Those of us who have dedicated our careers to a custom residential architectural practice have, as a group, been inclined to keep to ourselves and our own studios. Our interaction overall with our peers has been somewhat minimal. While many of us belong to various professional organizations, the participation has more likely been within allied groups such as home builders, real estate agents and interior designers rather than with architects exclusively. There really hasn’t been a professional home for us.
However, with the resurgence of attention placed on the American home within the media and culturally, residential architects have been handed a call to action to unify as a cohesive professional group and exercise leadership in the industry. We need to start talking more to one another, learning from and helping each other in our practices in the same cooperative manner found within every other professional organization.
For years, even decades, many of us have steadfastly been members of the American Institute of Architects, yet felt unrecognized within our profession. But things are changing. The Custom Residential Architects Network (CRAN) is really taking a foothold within the AIA and gaining momentum nationally. Begun just five years ago at a grassroots level, CRAN has evolved out of a communal sense among custom residential architects that the AIA has been unsupportive of our needs and interests as a whole.
All of this is evolving at a quick pace. Until recently, the only Knowledge Community within AIA to tangentially include residential architects was the “Small Project Practitioners.” In reality, it was a mix of small firms doing mostly small commercial projects and the occasional custom home. “Housing and Custom Residential Knowledge Community” is the first initiative within AIA national to include the words “Custom Residential.” This is a small but significant shift. It embraces CRAN as a specialty network within the community. Custom residential architects now have a home within our national organization.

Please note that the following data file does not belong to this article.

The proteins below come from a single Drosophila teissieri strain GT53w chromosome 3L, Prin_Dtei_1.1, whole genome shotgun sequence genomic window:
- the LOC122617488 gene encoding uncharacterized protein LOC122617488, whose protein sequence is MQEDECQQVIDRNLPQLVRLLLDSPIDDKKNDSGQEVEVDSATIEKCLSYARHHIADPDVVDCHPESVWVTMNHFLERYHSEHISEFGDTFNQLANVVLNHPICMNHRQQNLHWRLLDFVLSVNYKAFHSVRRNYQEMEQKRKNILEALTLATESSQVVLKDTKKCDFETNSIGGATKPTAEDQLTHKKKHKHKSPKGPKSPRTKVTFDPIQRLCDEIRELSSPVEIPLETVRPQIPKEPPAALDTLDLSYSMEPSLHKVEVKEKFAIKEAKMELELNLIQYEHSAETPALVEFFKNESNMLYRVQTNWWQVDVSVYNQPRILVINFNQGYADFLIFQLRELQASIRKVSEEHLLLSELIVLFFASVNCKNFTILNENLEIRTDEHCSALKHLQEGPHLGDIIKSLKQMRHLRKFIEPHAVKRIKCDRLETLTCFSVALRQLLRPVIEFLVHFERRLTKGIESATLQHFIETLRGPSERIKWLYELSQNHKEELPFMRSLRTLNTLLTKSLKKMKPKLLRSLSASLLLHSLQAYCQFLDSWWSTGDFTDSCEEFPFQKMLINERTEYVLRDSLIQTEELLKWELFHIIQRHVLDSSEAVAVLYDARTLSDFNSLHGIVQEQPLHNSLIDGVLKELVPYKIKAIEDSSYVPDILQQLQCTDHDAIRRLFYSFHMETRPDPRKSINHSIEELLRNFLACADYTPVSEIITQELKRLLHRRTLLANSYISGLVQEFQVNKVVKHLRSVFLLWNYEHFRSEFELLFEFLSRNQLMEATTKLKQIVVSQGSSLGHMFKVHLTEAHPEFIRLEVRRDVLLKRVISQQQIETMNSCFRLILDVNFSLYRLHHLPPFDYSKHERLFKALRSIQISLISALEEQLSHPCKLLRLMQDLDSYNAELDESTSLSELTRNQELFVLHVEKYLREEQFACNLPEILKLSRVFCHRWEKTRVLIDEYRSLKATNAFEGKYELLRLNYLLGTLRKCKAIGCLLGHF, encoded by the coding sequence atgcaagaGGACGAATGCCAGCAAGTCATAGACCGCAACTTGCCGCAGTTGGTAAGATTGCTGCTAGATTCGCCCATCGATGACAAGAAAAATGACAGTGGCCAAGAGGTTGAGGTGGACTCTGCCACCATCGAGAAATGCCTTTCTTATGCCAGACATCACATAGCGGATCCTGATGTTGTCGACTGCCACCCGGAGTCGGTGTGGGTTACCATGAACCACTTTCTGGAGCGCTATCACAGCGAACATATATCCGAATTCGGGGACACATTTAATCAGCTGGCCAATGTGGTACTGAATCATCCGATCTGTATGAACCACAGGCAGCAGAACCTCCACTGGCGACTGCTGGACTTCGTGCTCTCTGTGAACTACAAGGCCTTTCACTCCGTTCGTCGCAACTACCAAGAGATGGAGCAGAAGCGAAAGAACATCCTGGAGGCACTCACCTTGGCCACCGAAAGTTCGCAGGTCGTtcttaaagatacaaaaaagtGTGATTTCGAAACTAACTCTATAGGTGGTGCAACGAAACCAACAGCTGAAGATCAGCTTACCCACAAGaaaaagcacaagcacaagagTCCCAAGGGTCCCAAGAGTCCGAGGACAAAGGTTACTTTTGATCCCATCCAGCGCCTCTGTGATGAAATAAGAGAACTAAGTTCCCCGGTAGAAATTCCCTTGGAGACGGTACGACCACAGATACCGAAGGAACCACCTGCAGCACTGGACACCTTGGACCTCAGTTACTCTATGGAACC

Both at a national level and locally, depending on locale, AIA remains primarily focused on urban housing and ultra-contemporary design to the exclusion of broader, more mainstream residential architecture. CRAN, the Custom Residential Architects Network, seeks to expand the image of the AIA architect beyond lofty academia or corporate worlds. I think this is in response to today’s marketplace. Consumers are placing greater value on well-articulated, livable design and on seeking professional services from residential practitioners. It’s becoming glamorous to be a residential architect.
Those of us who design for the average American family need to get involved with national AIA as well as our local chapters. In my local Austin chapter this year, we have renamed the “Residential Architect’s Roundtable” to “CRAN,” reflective, I think, of our national foothold as well as a strong local forum. Participation has become much more robust among custom residential architects who previously had never participated with the local chapter. As a group, we hosted a roundtable with architects and home builders this year, and have planned a great itinerary of programs for next year, including tours of custom homes under construction; marketing/photography and websites; net-zero footprint; residential specifications; software analysis (Revit/ArchiCAD/SketchUp), and many other interesting topics pertinent to our practices.
There already are many great places within established CRAN groups as part of the local AIA chapters. Cities such as Seattle, Cincinnati, Austin, Denver and many others are very active and meet regularly. CRAN now has a higher profile at national AIA’s May convention in Florida next year.